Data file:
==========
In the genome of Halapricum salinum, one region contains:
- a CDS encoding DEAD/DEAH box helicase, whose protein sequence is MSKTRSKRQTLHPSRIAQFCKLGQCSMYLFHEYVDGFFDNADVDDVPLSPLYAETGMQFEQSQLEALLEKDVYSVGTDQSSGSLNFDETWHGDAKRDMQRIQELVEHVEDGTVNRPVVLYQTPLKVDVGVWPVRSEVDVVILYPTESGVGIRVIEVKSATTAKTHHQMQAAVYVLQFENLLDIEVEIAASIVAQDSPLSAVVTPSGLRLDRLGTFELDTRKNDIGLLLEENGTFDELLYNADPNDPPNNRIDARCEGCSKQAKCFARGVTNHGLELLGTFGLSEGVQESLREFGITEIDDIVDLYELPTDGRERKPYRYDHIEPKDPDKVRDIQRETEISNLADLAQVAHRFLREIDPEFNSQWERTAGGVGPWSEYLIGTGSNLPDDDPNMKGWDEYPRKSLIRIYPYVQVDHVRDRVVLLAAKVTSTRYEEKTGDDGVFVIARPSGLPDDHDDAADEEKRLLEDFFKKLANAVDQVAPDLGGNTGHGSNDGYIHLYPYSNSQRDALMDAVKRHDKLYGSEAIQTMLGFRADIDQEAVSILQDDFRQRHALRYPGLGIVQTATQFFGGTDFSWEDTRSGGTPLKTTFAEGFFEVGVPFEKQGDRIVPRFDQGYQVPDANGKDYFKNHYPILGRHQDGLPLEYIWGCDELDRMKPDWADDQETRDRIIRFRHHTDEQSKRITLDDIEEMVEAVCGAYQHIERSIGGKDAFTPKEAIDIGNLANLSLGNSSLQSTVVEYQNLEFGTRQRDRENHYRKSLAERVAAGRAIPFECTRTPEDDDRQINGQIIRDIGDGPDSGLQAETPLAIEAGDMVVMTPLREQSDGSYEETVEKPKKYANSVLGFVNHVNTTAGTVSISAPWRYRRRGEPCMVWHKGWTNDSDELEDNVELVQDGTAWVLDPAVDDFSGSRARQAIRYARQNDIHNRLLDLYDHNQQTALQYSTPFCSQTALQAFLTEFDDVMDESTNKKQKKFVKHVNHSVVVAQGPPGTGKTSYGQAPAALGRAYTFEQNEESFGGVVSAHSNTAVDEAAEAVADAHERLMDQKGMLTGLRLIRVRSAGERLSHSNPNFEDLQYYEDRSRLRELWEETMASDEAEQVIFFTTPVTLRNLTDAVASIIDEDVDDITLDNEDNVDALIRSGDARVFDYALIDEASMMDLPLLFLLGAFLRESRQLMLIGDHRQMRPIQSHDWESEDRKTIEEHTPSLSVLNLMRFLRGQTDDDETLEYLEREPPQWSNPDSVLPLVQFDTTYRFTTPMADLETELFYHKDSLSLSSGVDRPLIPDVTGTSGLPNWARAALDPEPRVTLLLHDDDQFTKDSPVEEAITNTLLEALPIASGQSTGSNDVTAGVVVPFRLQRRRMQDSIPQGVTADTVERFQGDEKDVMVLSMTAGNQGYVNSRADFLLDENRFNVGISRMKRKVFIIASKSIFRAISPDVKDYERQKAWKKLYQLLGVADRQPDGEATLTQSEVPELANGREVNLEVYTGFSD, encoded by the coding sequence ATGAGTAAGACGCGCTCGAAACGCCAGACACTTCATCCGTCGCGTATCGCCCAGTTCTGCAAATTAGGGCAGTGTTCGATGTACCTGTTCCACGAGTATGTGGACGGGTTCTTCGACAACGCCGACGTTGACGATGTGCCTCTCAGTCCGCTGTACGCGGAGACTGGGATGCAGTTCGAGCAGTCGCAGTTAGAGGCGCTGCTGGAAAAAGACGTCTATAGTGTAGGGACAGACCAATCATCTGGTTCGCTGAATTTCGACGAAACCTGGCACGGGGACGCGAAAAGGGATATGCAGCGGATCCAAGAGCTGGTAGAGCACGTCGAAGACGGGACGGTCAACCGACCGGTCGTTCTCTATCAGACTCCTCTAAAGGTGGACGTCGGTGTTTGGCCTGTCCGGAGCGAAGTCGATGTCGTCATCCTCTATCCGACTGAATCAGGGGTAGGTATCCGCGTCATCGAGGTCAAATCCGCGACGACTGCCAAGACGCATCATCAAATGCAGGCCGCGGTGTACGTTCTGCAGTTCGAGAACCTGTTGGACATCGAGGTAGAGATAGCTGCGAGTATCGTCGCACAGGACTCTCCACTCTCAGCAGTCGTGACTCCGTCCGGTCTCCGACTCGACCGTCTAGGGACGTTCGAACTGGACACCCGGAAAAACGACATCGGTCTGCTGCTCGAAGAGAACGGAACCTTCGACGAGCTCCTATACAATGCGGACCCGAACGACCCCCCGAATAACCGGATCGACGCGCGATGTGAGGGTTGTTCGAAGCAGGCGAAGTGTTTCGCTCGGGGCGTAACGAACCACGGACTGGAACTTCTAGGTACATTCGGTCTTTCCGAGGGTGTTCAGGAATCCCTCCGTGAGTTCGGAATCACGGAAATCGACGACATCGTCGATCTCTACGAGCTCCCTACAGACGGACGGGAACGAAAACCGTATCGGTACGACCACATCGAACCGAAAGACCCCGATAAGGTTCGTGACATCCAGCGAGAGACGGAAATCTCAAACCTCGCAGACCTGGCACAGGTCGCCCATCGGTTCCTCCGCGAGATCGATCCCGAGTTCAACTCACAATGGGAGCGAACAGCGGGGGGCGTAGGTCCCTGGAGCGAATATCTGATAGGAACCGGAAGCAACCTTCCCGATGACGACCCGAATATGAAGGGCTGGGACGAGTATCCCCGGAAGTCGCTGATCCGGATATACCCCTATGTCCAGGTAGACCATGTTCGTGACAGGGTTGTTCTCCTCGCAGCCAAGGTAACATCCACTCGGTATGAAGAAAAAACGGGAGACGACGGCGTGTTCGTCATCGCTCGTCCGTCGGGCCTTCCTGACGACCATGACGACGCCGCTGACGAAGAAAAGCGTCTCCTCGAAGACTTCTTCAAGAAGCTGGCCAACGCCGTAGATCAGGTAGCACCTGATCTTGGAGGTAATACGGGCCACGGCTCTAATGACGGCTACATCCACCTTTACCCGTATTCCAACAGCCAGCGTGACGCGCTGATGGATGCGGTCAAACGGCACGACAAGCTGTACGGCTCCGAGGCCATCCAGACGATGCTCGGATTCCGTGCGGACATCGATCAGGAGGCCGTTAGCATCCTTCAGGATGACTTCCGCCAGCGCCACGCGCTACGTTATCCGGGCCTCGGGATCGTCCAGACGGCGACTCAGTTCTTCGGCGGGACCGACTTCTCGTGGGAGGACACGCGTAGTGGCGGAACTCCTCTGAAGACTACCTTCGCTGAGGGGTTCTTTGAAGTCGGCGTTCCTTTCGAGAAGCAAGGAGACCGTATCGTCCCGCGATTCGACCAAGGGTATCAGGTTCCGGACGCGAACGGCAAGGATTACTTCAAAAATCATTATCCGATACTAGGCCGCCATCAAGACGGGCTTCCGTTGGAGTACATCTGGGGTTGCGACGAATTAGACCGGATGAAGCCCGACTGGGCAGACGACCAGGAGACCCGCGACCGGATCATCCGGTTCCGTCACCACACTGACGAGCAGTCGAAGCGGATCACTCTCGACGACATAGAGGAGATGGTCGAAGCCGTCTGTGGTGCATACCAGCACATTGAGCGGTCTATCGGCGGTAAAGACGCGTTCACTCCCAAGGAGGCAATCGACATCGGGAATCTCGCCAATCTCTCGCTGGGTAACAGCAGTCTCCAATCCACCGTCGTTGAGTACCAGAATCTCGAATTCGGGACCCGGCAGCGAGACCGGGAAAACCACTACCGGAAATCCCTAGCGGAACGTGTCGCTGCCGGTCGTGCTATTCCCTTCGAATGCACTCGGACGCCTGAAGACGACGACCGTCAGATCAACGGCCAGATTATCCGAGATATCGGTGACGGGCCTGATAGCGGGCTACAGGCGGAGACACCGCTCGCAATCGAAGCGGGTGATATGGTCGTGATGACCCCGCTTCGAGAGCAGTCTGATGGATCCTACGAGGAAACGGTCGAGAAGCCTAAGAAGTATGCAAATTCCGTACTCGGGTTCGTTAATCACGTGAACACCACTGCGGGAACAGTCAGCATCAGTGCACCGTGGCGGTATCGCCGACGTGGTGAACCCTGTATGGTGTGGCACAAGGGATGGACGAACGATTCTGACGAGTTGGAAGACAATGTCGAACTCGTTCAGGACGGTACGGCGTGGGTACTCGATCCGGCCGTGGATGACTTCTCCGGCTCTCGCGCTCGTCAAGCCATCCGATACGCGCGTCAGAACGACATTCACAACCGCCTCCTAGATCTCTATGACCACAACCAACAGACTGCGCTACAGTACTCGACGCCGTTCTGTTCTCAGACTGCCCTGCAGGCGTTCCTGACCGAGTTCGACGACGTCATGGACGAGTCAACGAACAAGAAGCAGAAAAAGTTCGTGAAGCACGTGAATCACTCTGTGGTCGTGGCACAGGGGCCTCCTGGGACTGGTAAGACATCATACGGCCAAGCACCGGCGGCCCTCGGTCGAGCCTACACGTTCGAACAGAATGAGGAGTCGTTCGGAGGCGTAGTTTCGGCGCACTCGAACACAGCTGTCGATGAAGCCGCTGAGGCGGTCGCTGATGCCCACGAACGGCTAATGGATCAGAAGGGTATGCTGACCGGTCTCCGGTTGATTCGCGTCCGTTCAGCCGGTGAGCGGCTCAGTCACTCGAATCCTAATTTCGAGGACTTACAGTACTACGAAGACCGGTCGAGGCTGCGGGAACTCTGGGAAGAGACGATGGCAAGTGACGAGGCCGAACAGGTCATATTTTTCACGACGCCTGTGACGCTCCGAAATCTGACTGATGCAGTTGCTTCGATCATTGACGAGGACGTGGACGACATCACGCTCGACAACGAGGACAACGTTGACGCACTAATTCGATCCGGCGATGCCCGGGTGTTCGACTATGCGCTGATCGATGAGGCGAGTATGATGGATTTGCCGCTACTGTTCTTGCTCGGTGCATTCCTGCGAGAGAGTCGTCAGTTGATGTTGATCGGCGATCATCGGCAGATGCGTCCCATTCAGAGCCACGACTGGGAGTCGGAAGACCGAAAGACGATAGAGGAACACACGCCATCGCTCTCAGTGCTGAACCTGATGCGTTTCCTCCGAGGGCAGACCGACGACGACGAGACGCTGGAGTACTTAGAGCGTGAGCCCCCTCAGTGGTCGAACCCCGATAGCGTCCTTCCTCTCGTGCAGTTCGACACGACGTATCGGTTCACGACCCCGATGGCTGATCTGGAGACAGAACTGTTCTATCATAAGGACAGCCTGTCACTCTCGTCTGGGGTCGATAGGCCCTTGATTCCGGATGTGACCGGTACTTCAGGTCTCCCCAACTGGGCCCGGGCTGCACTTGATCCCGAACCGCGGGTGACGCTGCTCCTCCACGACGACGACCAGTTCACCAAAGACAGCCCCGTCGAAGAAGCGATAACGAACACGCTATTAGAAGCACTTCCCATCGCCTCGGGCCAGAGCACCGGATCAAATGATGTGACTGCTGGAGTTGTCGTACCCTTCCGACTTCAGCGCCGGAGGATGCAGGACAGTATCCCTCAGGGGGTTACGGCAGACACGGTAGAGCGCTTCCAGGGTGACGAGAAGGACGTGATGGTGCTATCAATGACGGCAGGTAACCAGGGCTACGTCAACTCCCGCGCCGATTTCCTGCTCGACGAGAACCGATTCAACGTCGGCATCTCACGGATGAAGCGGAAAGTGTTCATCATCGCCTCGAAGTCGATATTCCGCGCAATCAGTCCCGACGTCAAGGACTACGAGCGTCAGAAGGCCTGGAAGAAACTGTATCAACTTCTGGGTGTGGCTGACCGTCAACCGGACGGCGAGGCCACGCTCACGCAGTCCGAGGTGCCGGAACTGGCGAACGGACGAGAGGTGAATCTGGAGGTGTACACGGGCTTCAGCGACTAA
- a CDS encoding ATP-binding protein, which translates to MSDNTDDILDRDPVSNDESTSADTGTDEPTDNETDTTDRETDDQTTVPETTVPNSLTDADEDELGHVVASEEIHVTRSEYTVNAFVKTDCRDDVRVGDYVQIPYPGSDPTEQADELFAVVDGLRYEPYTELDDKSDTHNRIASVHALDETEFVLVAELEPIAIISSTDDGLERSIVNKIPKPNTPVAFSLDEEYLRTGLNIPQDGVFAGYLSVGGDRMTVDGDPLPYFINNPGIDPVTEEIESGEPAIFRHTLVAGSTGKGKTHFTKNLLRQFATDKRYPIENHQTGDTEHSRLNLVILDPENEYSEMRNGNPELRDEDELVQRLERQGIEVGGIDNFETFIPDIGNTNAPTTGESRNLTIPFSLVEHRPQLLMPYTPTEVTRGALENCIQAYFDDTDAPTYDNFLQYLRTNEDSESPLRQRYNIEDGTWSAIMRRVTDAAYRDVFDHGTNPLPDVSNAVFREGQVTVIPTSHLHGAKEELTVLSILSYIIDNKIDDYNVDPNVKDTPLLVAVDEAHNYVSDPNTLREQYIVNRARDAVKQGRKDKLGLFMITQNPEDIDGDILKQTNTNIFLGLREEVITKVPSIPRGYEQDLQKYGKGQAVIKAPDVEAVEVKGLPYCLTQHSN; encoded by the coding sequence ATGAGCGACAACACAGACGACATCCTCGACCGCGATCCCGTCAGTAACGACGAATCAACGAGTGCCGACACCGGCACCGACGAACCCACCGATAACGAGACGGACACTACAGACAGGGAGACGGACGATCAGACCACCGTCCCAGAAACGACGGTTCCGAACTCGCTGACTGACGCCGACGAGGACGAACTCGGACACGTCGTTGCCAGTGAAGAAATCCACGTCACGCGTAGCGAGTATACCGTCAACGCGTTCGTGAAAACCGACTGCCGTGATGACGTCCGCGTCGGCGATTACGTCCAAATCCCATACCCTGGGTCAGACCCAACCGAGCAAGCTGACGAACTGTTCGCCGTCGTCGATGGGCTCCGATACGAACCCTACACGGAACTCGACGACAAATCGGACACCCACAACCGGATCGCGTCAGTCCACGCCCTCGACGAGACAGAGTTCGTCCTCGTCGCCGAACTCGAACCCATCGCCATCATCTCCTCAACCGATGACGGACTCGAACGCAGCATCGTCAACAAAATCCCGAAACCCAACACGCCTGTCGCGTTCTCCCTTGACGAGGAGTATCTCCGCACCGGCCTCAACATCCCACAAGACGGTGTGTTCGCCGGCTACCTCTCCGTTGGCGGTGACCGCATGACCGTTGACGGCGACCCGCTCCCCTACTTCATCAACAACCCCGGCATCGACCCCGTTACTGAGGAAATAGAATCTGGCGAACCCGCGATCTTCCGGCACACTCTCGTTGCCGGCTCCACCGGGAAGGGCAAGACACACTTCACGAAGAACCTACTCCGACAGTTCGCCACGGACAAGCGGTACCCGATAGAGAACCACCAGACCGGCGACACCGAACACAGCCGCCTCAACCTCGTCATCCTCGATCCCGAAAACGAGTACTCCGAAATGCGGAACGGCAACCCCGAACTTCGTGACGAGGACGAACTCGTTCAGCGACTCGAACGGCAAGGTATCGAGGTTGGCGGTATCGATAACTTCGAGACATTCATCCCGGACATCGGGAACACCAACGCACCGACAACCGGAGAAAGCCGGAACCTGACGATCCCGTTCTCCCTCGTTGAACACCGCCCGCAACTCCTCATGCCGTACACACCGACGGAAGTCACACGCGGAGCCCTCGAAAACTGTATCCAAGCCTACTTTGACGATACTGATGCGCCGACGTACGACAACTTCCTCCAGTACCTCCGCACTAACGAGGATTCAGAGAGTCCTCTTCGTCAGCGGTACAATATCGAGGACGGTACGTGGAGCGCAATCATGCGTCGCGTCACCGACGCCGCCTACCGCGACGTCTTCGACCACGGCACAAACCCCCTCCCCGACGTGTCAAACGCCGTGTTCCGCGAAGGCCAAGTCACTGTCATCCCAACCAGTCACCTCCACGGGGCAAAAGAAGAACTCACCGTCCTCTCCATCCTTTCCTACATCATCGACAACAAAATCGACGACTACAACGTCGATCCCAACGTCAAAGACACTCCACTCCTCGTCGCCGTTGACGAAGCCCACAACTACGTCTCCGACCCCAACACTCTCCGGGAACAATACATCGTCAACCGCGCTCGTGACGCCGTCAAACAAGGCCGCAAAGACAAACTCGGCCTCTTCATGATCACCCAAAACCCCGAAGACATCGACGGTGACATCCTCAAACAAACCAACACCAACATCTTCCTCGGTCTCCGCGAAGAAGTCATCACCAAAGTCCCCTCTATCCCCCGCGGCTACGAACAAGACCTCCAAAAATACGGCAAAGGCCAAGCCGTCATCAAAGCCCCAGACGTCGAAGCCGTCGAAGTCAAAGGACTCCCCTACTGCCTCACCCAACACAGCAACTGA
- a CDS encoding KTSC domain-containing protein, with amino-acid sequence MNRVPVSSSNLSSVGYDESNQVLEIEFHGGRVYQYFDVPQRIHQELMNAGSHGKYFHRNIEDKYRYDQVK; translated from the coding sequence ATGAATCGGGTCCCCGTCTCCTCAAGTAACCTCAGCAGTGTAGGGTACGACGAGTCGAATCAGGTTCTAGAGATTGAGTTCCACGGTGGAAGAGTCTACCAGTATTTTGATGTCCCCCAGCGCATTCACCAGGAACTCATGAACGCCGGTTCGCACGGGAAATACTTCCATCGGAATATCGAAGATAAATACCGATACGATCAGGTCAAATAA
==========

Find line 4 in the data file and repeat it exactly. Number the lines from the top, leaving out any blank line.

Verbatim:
- a CDS encoding KTSC domain-containing protein, with amino-acid sequence MNRVPVSSSNLSSVGYDESNQVLEIEFHGGRVYQYFDVPQRIHQELMNAGSHGKYFHRNIEDKYRYDQVK; translated from the coding sequence ATGAATCGGGTCCCCGTCTCCTCAAGTAACCTCAGCAGTGTAGGGTACGACGAGTCGAATCAGGTTCTAGAGATTGAGTTCCACGGTGGAAGAGTCTACCAGTATTTTGATGTCCCCCAGCGCATTCACCAGGAACTCATGAACGCCGGTTCGCACGGGAAATACTTCCATCGGAATATCGAAGATAAATACCGATACGATCAGGTCAAATAA